# How to calculate whether a disease outcome in a population is by chance or significant?

I have a huge dataset of longitudinal medical records. Each record contains indications for drug and disease.

I have been able to calculate the Outcome Rate in the population given a particular drug. This is, simply 1 minus the ratio number of diseases after the number of diseases before the drug.

Unfortunately, this calculation would suggest that every drug I am interested in has a poor level of medical efficacy. It is possible that the drugs I am interested in might only work on a subset of patients, therefore, a complete population-based study is going to be very biased.

Given how many patients show a reduction in disease after taking the drug, how can I determine whether that was statistically significant or just by chance? I would like to learn a little more about how I can compare groups of those affected by the drug and those not affected.

• Are the drugs you are interested in even intended to cure anything? Insulin is great for type 1 diabetes, but it will never cure it; the same is true for most drugs for chronic conditions. Their efficacy is about preventing bad outcomes, not a cure. Antibiotics, on the other hand, are practically miracle-level drugs for curing many infections. – Bryan Krause Oct 5 '18 at 22:05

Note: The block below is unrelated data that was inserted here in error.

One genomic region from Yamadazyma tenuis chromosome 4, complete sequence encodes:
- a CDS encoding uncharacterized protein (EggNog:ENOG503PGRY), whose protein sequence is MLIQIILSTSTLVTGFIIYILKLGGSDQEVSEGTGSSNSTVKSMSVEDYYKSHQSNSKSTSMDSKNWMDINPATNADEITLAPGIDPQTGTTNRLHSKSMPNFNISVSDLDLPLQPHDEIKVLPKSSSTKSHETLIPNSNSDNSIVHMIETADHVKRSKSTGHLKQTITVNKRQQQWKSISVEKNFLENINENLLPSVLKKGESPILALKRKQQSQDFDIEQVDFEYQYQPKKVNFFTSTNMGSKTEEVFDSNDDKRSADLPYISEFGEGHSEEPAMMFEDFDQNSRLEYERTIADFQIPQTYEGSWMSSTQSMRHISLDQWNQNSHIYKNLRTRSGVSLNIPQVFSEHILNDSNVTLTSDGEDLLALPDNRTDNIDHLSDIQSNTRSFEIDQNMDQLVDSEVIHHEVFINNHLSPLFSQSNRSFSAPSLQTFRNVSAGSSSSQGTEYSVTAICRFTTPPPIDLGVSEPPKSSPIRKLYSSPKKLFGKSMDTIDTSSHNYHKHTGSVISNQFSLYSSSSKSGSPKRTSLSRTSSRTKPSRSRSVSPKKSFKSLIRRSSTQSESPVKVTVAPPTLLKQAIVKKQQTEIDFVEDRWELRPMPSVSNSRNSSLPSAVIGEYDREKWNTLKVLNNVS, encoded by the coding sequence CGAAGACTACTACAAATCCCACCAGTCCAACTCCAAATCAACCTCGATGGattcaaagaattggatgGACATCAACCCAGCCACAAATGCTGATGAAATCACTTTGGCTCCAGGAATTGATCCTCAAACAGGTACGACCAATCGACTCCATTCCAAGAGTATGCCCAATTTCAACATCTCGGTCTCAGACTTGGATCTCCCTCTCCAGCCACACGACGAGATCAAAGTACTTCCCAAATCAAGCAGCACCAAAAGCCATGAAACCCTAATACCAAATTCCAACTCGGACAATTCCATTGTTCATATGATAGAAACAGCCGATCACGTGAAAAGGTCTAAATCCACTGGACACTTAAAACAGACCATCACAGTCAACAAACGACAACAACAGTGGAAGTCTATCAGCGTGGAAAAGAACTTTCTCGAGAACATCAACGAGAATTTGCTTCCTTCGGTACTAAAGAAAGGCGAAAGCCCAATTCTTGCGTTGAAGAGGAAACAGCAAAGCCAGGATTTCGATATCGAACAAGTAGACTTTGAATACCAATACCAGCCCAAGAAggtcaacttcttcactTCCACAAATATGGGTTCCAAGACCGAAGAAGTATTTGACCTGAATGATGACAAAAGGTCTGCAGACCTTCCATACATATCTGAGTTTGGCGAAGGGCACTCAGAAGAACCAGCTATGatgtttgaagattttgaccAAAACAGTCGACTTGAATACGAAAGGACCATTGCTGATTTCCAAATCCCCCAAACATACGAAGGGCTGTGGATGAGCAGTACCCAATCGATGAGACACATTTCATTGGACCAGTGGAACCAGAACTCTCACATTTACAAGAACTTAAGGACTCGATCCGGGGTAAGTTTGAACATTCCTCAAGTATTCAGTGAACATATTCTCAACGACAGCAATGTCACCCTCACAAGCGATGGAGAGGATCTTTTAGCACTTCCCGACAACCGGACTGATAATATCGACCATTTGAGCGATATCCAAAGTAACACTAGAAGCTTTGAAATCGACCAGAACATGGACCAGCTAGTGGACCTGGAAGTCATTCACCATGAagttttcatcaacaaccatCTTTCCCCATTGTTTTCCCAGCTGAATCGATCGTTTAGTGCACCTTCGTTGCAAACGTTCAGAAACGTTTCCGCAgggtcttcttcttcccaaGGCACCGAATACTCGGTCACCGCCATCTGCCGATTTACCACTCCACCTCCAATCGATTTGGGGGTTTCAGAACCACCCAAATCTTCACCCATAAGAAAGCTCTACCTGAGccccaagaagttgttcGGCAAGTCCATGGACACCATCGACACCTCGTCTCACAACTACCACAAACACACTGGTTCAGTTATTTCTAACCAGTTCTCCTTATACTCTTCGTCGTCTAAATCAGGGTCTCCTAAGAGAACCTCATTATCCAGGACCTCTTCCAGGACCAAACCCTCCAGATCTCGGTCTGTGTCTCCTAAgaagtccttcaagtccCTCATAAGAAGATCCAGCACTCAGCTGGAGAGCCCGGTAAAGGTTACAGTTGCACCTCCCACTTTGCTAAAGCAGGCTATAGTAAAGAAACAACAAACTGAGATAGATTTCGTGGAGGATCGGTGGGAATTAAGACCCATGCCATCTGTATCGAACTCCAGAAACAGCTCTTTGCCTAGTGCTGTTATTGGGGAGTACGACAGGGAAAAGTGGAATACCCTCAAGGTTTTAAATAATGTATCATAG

• Sorry, you are quite right. I've changed the text to "outcome" rather than "cure". The disease of interest will typically always show signs of either chronic relapse or long-term recurrence e.g., migraine. – Anthony Nash Oct 5 '18 at 22:19
• I was attempting to take a before after ratio from a givne drug date. Interestingly the average rate in disease indications (a note on a patient's file) goes up. i.e., the population gets worse. Then it occured to me that also need to drill down on those individuals who despite their cohort-neighbours, are actually getting better. – Anthony Nash Oct 5 '18 at 22:23
• Part of the problem you are probably running in to is that those who are taking drugs to treat something are probably doing worse than those that aren't, which is why people do randomized trials rather than cohort studies to look at drug effects. – Bryan Krause Oct 5 '18 at 22:58
• Thanks, Bryan. I think that probably explains what I am seeing. – Anthony Nash Oct 5 '18 at 23:02